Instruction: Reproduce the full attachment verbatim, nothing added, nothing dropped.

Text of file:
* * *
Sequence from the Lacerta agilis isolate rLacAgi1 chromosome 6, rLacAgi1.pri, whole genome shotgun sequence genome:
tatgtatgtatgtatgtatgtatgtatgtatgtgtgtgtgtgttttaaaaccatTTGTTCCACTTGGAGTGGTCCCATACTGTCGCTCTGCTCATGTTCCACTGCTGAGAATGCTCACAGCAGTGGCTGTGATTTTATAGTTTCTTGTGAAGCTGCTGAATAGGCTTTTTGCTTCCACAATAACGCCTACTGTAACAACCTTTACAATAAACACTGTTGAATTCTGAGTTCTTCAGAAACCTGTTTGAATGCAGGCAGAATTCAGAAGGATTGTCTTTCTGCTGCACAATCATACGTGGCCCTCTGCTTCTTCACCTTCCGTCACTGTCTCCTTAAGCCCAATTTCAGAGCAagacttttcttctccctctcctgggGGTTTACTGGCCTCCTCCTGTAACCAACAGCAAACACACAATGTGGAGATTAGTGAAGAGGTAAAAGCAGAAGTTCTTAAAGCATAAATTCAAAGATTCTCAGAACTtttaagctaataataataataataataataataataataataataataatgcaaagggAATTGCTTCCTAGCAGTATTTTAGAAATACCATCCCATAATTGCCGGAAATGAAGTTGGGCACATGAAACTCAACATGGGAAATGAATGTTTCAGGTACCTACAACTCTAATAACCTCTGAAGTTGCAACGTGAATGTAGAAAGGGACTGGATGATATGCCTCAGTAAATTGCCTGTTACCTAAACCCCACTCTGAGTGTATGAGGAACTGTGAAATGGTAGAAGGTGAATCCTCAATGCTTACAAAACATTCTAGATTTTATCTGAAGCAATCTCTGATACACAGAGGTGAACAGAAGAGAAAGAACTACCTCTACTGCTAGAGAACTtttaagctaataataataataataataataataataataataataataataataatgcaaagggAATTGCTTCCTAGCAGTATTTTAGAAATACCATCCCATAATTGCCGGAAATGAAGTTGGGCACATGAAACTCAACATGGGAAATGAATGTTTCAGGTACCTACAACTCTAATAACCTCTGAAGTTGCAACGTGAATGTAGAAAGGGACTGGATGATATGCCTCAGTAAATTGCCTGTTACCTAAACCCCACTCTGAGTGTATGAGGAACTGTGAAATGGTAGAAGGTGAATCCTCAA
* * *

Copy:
Sequence from the Lacerta agilis isolate rLacAgi1 chromosome 6, rLacAgi1.pri, whole genome shotgun sequence genome:
tatgtatgtatgtatgtatgtatgtatgtatgtgtgtgtgtgttttaaaaccatTTGTTCCACTTGGAGTGGTCCCATACTGTCGCTCTGCTCATGTTCCACTGCTGAGAATGCTCACAGCAGTGGCTGTGATTTTATAGTTTCTTGTGAAGCTGCTGAATAGGCTTTTTGCTTCCACAATAACGCCTACTGTAACAACCTTTACAATAAACACTGTTGAATTCTGAGTTCTTCAGAAACCTGTTTGAATGCAGGCAGAATTCAGAAGGATTGTCTTTCTGCTGCACAATCATACGTGGCCCTCTGCTTCTTCACCTTCCGTCACTGTCTCCTTAAGCCCAATTTCAGAGCAagacttttcttctccctctcctgggGGTTTACTGGCCTCCTCCTGTAACCAACAGCAAACACACAATGTGGAGATTAGTGAAGAGGTAAAAGCAGAAGTTCTTAAAGCATAAATTCAAAGATTCTCAGAACTtttaagctaataataataataataataataataataataataataataatgcaaagggAATTGCTTCCTAGCAGTATTTTAGAAATACCATCCCATAATTGCCGGAAATGAAGTTGGGCACATGAAACTCAACATGGGAAATGAATGTTTCAGGTACCTACAACTCTAATAACCTCTGAAGTTGCAACGTGAATGTAGAAAGGGACTGGATGATATGCCTCAGTAAATTGCCTGTTACCTAAACCCCACTCTGAGTGTATGAGGAACTGTGAAATGGTAGAAGGTGAATCCTCAATGCTTACAAAACATTCTAGATTTTATCTGAAGCAATCTCTGATACACAGAGGTGAACAGAAGAGAAAGAACTACCTCTACTGCTAGAGAACTtttaagctaataataataataataataataataataataataataataataataatgcaaagggAATTGCTTCCTAGCAGTATTTTAGAAATACCATCCCATAATTGCCGGAAATGAAGTTGGGCACATGAAACTCAACATGGGAAATGAATGTTTCAGGTACCTACAACTCTAATAACCTCTGAAGTTGCAACGTGAATGTAGAAAGGGACTGGATGATATGCCTCAGTAAATTGCCTGTTACCTAAACCCCACTCTGAGTGTATGAGGAACTGTGAAATGGTAGAAGGTGAATCCTCAA